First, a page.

The Role of Behavioral and Instructional Match in the Prediction of Early Classroom Engagement and Academic Achievement
Co-Principal Investigator: Lynne Vernon-Feagans
Purpose: The idea that instructional strategies should be matched to individual student skills has a long history in education. Recent research indicates that the match between child skills and teacher instruction in the early elementary grades is critical to children's reading achievement. In this project, researchers will examine teacher instructional strategies as a moderator of child grade entry skills in predicting literacy achievement at 2nd and 3rd grade. Researchers will use data from the Family Life Project (FLP), a representative sample of every baby born to mothers who resided in three poor rural counties in North Carolina over a one year period. This survey also includes an oversampling of poor African American families. The project team will examine how variations in the match between teacher instructional strategies and child grade entry skills are associated with children's engagement in the classroom and literacy achievement. Further, researchers will examine whether children's engagement in the classroom serves as a mediator of the associations between the teacher-child match (i.e., teacher instructional strategies X child grade entry skills) and children's literacy skills. Researchers will also explore whether the importance of children's engagement in the classroom for literacy achievement is similar or different across 2nd and 3rd grade. Finally, the project team will explore whether their model differs for African-American and non-African-American children.
Project Activities: This project focuses on examining whether children's entering grade level skills in learning behaviors and literacy are matched with appropriate teacher instruction and whether the degree of match is important in predicting children's literacy trajectories. Researchers will use data being collected by the FLP, including observations of teacher instructional strategies and standardized assessments of children's academic achievement. Researchers will use web-based surveys to collect new data on the content of teachers' instruction and children's learning behaviors. The project team will also conduct observations of children's engagement in the classroom setting. The team will then use a hierarchical linear modeling framework to test whether these instructional and child behaviors are related to child literacy achievement during the 2nd and 3rd grade years.
Products: Products include evidence of the relationships between teacher instructional strategies, child engagement, and child literacy achievement in the early elementary grades. Published reports of these findings will be produced.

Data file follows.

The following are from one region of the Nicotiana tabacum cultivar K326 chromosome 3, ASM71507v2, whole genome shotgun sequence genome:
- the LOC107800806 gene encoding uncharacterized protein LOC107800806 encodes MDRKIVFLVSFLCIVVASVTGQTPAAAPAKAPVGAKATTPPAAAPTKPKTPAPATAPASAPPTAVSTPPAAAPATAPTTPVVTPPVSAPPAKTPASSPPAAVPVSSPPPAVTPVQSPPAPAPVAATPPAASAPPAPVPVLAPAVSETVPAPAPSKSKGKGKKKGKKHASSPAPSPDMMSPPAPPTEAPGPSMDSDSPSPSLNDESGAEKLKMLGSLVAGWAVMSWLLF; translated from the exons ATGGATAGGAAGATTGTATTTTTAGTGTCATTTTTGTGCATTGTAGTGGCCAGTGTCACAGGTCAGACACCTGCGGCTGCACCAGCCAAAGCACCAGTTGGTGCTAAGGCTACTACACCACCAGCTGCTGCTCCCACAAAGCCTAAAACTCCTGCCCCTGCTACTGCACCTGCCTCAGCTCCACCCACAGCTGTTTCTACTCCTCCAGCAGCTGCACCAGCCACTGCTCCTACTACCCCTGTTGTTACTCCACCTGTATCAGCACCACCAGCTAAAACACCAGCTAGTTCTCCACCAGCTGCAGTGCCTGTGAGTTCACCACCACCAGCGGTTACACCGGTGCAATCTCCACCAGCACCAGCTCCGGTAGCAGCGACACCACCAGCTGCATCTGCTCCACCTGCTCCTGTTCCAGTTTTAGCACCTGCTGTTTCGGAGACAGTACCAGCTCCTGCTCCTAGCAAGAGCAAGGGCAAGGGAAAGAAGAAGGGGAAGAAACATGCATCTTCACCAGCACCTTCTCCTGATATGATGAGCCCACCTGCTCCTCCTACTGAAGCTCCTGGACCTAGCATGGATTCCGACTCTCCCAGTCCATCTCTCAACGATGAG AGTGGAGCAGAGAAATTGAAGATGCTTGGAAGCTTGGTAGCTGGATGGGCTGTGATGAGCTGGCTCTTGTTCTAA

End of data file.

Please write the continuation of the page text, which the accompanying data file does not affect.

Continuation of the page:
Setting: This project will take place in 3 poor rural school districts in North Carolina.
Population: Participants in this study include 709 elementary school children currently participating in the Family Life Project (FLP), the majority of who are African American (68.5%) and living below the federal poverty threshold (94.7% of the African American children and 66.8% of the non-African American children).
Intervention: There is no intervention.
Research Design and Methods: In this study, the 709 children currently enrolled in the FLP in North Carolina will be followed for two years as they transition to second grade through the end of their third grade year. Researchers will use data being collected by the FLP, including observations of teacher instructional quality in the classroom and standardized assessments of children's academic achievement. For this study, web-based surveys will be used to collect new data on the content of teachers' instruction and children's learning behaviors. The project team will also collect observations of the children's engagement in the classroom setting. The researchers will use all of this data to explore: (1) whether teacher instructional strategies moderate the effect of child entry skills on literacy achievement; (2) whether the patterns of moderation are mediated by child engagement; (3) whether the patterns of mediated moderation vary in magnitude across time (2nd – 3rd grades); and (4) whether any general patterns of mediated moderation differ by racial group.
Control Condition: There is no control condition.
Key Measures: The Reading First Code-Based Instruction Questionnaire will be used to assess code-based literacy instruction, and the Learning Behaviors Scale will be used to assess children's learning behaviors. The Classroom Observation System will be used to measure children's engagement in the classroom. The ongoing FLP project will observe teacher instructional quality using the Classroom Assessment Scoring System. It will also conduct comprehensive assessments of children's phonological skills and literacy achievement using the Comprehensive Test of Phonological Processing and the Letter Word Identification, Picture Vocabulary, Word Attack, and Reading Comprehension subtests of the Woodcock Johnson-III Tests of Achievement.
Data analytic strategy: A hierarchical linear modeling framework will be used to test the moderation and mediation hypotheses posed above.